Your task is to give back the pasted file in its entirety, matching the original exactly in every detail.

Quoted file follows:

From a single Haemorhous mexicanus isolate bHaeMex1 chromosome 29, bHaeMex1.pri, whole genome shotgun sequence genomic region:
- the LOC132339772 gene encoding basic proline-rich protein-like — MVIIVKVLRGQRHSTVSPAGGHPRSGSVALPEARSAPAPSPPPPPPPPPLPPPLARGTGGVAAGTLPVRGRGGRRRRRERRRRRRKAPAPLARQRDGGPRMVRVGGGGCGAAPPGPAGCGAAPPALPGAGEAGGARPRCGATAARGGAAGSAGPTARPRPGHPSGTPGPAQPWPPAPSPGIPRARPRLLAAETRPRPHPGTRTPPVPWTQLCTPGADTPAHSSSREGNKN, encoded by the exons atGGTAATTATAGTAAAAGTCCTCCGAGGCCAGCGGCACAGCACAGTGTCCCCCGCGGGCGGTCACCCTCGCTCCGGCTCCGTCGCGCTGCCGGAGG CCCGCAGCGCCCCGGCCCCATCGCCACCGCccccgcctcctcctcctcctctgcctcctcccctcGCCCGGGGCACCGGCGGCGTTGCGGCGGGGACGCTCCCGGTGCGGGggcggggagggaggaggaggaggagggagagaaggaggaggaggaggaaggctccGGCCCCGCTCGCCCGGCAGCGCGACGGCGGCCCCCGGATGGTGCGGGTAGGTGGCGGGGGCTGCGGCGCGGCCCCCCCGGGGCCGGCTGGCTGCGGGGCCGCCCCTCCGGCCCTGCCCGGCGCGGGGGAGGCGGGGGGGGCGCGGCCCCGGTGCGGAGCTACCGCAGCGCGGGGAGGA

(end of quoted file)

From a single Haemorhous mexicanus isolate bHaeMex1 chromosome 29, bHaeMex1.pri, whole genome shotgun sequence genomic region:
- the LOC132339772 gene encoding basic proline-rich protein-like — MVIIVKVLRGQRHSTVSPAGGHPRSGSVALPEARSAPAPSPPPPPPPPPLPPPLARGTGGVAAGTLPVRGRGGRRRRRERRRRRRKAPAPLARQRDGGPRMVRVGGGGCGAAPPGPAGCGAAPPALPGAGEAGGARPRCGATAARGGAAGSAGPTARPRPGHPSGTPGPAQPWPPAPSPGIPRARPRLLAAETRPRPHPGTRTPPVPWTQLCTPGADTPAHSSSREGNKN, encoded by the exons atGGTAATTATAGTAAAAGTCCTCCGAGGCCAGCGGCACAGCACAGTGTCCCCCGCGGGCGGTCACCCTCGCTCCGGCTCCGTCGCGCTGCCGGAGG CCCGCAGCGCCCCGGCCCCATCGCCACCGCccccgcctcctcctcctcctctgcctcctcccctcGCCCGGGGCACCGGCGGCGTTGCGGCGGGGACGCTCCCGGTGCGGGggcggggagggaggaggaggaggagggagagaaggaggaggaggaggaaggctccGGCCCCGCTCGCCCGGCAGCGCGACGGCGGCCCCCGGATGGTGCGGGTAGGTGGCGGGGGCTGCGGCGCGGCCCCCCCGGGGCCGGCTGGCTGCGGGGCCGCCCCTCCGGCCCTGCCCGGCGCGGGGGAGGCGGGGGGGGCGCGGCCCCGGTGCGGAGCTACCGCAGCGCGGGGAGGA